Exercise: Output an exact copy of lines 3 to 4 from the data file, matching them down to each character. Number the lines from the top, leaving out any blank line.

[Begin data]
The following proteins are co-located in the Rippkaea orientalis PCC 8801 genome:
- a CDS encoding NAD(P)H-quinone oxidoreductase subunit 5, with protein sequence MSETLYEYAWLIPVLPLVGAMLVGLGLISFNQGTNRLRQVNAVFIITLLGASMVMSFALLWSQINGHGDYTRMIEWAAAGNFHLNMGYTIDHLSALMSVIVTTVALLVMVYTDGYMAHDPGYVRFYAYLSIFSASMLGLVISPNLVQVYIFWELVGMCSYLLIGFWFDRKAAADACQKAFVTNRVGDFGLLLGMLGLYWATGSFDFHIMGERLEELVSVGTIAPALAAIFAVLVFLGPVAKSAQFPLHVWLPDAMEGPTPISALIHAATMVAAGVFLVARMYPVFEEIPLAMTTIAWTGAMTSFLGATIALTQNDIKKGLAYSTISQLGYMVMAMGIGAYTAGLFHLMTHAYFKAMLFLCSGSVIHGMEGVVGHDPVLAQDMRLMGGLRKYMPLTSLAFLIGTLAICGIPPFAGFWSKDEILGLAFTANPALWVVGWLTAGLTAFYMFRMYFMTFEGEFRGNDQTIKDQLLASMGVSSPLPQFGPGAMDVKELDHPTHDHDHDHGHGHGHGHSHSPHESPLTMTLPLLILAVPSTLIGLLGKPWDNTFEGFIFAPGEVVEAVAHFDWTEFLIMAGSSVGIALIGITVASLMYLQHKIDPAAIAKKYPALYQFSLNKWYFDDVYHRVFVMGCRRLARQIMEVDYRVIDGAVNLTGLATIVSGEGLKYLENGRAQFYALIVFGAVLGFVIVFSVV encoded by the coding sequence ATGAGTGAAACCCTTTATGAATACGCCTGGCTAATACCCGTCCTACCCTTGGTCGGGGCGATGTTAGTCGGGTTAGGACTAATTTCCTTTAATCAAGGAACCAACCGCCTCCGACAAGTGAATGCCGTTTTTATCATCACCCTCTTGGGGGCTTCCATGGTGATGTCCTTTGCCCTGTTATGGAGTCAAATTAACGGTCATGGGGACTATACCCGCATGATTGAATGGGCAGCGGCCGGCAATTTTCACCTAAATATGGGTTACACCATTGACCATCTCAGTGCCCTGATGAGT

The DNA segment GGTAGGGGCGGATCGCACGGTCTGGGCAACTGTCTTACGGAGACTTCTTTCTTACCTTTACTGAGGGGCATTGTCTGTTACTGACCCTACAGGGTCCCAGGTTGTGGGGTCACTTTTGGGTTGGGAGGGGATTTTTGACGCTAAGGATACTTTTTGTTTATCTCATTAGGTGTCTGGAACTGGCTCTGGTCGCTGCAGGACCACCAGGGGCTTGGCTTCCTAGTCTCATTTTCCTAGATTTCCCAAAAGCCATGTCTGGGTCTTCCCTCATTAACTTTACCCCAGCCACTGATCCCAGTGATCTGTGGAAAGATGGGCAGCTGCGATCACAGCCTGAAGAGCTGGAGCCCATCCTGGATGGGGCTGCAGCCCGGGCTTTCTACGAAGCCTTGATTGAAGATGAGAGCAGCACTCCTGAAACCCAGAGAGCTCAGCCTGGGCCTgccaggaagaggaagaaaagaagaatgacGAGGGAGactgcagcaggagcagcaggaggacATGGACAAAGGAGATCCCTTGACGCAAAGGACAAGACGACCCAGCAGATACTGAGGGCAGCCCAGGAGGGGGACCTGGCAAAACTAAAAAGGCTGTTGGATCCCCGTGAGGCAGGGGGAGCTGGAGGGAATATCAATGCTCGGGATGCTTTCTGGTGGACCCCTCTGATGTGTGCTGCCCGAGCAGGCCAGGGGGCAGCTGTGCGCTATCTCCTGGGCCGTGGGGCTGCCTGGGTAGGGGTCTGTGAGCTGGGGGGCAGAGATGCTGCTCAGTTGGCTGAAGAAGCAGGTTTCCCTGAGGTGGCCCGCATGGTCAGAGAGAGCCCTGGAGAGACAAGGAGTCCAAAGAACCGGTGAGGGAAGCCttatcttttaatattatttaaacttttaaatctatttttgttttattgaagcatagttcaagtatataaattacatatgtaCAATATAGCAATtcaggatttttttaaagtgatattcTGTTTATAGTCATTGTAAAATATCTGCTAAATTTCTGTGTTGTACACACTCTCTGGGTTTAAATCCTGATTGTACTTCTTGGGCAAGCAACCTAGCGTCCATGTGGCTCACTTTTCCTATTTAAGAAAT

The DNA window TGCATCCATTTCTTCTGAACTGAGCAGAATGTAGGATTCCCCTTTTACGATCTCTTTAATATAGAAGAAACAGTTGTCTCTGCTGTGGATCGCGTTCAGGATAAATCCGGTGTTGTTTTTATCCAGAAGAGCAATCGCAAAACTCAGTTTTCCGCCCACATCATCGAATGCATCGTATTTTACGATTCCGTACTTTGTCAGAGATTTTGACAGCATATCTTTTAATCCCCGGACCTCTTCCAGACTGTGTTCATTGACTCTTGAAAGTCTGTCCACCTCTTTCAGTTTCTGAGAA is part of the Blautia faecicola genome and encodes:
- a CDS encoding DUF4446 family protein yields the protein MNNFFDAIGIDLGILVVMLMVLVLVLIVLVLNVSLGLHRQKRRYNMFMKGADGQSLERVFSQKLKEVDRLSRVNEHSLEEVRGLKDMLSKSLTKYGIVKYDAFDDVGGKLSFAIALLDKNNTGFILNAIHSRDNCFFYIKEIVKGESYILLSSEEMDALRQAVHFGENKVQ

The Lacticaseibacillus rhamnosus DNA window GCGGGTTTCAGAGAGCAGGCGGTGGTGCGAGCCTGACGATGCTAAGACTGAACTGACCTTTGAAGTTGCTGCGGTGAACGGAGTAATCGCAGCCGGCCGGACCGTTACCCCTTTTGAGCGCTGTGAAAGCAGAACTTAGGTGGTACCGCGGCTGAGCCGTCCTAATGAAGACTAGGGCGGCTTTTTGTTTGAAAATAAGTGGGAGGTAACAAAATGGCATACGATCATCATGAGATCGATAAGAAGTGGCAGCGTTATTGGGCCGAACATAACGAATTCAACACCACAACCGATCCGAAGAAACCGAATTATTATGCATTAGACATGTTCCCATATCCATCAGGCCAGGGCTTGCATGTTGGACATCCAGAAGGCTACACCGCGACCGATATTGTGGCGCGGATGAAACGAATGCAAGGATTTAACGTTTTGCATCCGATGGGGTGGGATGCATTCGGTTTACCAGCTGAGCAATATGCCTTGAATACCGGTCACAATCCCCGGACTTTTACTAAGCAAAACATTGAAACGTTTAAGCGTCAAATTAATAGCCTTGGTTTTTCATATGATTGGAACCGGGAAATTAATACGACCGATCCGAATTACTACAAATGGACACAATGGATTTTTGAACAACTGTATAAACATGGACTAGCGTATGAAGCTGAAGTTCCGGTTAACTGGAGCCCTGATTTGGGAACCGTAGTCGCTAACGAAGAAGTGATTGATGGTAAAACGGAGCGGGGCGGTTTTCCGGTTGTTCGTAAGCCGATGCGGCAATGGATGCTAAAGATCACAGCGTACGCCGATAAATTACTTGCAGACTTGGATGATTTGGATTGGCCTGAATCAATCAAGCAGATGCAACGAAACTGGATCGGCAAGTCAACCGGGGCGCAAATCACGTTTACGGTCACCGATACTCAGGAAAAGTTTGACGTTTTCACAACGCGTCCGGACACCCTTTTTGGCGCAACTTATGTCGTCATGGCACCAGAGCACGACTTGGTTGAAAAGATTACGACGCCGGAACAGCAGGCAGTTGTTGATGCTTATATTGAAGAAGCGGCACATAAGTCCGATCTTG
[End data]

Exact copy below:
The DNA segment GGTAGGGGCGGATCGCACGGTCTGGGCAACTGTCTTACGGAGACTTCTTTCTTACCTTTACTGAGGGGCATTGTCTGTTACTGACCCTACAGGGTCCCAGGTTGTGGGGTCACTTTTGGGTTGGGAGGGGATTTTTGACGCTAAGGATACTTTTTGTTTATCTCATTAGGTGTCTGGAACTGGCTCTGGTCGCTGCAGGACCACCAGGGGCTTGGCTTCCTAGTCTCATTTTCCTAGATTTCCCAAAAGCCATGTCTGGGTCTTCCCTCATTAACTTTACCCCAGCCACTGATCCCAGTGATCTGTGGAAAGATGGGCAGCTGCGATCACAGCCTGAAGAGCTGGAGCCCATCCTGGATGGGGCTGCAGCCCGGGCTTTCTACGAAGCCTTGATTGAAGATGAGAGCAGCACTCCTGAAACCCAGAGAGCTCAGCCTGGGCCTgccaggaagaggaagaaaagaagaatgacGAGGGAGactgcagcaggagcagcaggaggacATGGACAAAGGAGATCCCTTGACGCAAAGGACAAGACGACCCAGCAGATACTGAGGGCAGCCCAGGAGGGGGACCTGGCAAAACTAAAAAGGCTGTTGGATCCCCGTGAGGCAGGGGGAGCTGGAGGGAATATCAATGCTCGGGATGCTTTCTGGTGGACCCCTCTGATGTGTGCTGCCCGAGCAGGCCAGGGGGCAGCTGTGCGCTATCTCCTGGGCCGTGGGGCTGCCTGGGTAGGGGTCTGTGAGCTGGGGGGCAGAGATGCTGCTCAGTTGGCTGAAGAAGCAGGTTTCCCTGAGGTGGCCCGCATGGTCAGAGAGAGCCCTGGAGAGACAAGGAGTCCAAAGAACCGGTGAGGGAAGCCttatcttttaatattatttaaacttttaaatctatttttgttttattgaagcatagttcaagtatataaattacatatgtaCAATATAGCAATtcaggatttttttaaagtgatattcTGTTTATAGTCATTGTAAAATATCTGCTAAATTTCTGTGTTGTACACACTCTCTGGGTTTAAATCCTGATTGTACTTCTTGGGCAAGCAACCTAGCGTCCATGTGGCTCACTTTTCCTATTTAAGAAAT

The DNA window TGCATCCATTTCTTCTGAACTGAGCAGAATGTAGGATTCCCCTTTTACGATCTCTTTAATATAGAAGAAACAGTTGTCTCTGCTGTGGATCGCGTTCAGGATAAATCCGGTGTTGTTTTTATCCAGAAGAGCAATCGCAAAACTCAGTTTTCCGCCCACATCATCGAATGCATCGTATTTTACGATTCCGTACTTTGTCAGAGATTTTGACAGCATATCTTTTAATCCCCGGACCTCTTCCAGACTGTGTTCATTGACTCTTGAAAGTCTGTCCACCTCTTTCAGTTTCTGAGAA is part of the Blautia faecicola genome and encodes: